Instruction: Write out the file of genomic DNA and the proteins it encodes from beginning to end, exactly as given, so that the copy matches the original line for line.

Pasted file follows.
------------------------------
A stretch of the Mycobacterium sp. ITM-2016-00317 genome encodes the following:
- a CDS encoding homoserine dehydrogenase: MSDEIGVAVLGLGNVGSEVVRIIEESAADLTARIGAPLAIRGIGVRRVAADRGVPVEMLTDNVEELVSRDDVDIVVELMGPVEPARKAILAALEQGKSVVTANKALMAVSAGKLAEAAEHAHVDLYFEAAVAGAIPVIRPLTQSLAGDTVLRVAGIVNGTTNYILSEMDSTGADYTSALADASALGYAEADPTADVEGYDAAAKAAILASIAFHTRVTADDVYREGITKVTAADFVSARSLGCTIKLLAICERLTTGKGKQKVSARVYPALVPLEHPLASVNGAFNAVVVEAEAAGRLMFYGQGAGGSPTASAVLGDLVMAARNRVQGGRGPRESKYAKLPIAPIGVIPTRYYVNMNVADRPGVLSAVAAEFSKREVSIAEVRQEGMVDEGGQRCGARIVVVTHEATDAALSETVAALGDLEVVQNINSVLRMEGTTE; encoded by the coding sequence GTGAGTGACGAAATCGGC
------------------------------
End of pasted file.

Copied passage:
A stretch of the Mycobacterium sp. ITM-2016-00317 genome encodes the following:
- a CDS encoding homoserine dehydrogenase: MSDEIGVAVLGLGNVGSEVVRIIEESAADLTARIGAPLAIRGIGVRRVAADRGVPVEMLTDNVEELVSRDDVDIVVELMGPVEPARKAILAALEQGKSVVTANKALMAVSAGKLAEAAEHAHVDLYFEAAVAGAIPVIRPLTQSLAGDTVLRVAGIVNGTTNYILSEMDSTGADYTSALADASALGYAEADPTADVEGYDAAAKAAILASIAFHTRVTADDVYREGITKVTAADFVSARSLGCTIKLLAICERLTTGKGKQKVSARVYPALVPLEHPLASVNGAFNAVVVEAEAAGRLMFYGQGAGGSPTASAVLGDLVMAARNRVQGGRGPRESKYAKLPIAPIGVIPTRYYVNMNVADRPGVLSAVAAEFSKREVSIAEVRQEGMVDEGGQRCGARIVVVTHEATDAALSETVAALGDLEVVQNINSVLRMEGTTE; encoded by the coding sequence GTGAGTGACGAAATCGGC